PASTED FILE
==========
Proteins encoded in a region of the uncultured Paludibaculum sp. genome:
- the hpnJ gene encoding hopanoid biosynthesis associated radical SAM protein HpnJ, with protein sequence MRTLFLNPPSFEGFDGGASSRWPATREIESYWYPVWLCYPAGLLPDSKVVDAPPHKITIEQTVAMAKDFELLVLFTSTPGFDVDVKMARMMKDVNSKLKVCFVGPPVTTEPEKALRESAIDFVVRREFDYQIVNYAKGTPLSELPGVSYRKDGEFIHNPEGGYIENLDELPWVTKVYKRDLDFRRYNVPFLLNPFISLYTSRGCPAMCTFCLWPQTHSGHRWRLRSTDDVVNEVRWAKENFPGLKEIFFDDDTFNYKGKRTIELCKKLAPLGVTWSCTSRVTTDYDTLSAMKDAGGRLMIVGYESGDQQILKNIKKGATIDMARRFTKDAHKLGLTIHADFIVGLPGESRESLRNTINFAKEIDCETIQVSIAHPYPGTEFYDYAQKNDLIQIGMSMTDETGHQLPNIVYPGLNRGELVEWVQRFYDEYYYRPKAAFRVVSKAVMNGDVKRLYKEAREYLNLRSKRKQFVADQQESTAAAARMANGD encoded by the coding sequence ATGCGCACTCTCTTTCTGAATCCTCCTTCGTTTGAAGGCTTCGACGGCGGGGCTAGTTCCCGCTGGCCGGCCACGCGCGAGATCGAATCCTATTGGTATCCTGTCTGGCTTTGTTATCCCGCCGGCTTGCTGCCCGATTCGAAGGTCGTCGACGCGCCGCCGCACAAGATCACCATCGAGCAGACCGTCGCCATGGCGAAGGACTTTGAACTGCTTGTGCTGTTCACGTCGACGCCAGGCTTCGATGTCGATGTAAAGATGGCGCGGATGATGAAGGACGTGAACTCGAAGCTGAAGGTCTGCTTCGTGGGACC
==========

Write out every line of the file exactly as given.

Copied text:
Proteins encoded in a region of the uncultured Paludibaculum sp. genome:
- the hpnJ gene encoding hopanoid biosynthesis associated radical SAM protein HpnJ, with protein sequence MRTLFLNPPSFEGFDGGASSRWPATREIESYWYPVWLCYPAGLLPDSKVVDAPPHKITIEQTVAMAKDFELLVLFTSTPGFDVDVKMARMMKDVNSKLKVCFVGPPVTTEPEKALRESAIDFVVRREFDYQIVNYAKGTPLSELPGVSYRKDGEFIHNPEGGYIENLDELPWVTKVYKRDLDFRRYNVPFLLNPFISLYTSRGCPAMCTFCLWPQTHSGHRWRLRSTDDVVNEVRWAKENFPGLKEIFFDDDTFNYKGKRTIELCKKLAPLGVTWSCTSRVTTDYDTLSAMKDAGGRLMIVGYESGDQQILKNIKKGATIDMARRFTKDAHKLGLTIHADFIVGLPGESRESLRNTINFAKEIDCETIQVSIAHPYPGTEFYDYAQKNDLIQIGMSMTDETGHQLPNIVYPGLNRGELVEWVQRFYDEYYYRPKAAFRVVSKAVMNGDVKRLYKEAREYLNLRSKRKQFVADQQESTAAAARMANGD encoded by the coding sequence ATGCGCACTCTCTTTCTGAATCCTCCTTCGTTTGAAGGCTTCGACGGCGGGGCTAGTTCCCGCTGGCCGGCCACGCGCGAGATCGAATCCTATTGGTATCCTGTCTGGCTTTGTTATCCCGCCGGCTTGCTGCCCGATTCGAAGGTCGTCGACGCGCCGCCGCACAAGATCACCATCGAGCAGACCGTCGCCATGGCGAAGGACTTTGAACTGCTTGTGCTGTTCACGTCGACGCCAGGCTTCGATGTCGATGTAAAGATGGCGCGGATGATGAAGGACGTGAACTCGAAGCTGAAGGTCTGCTTCGTGGGACC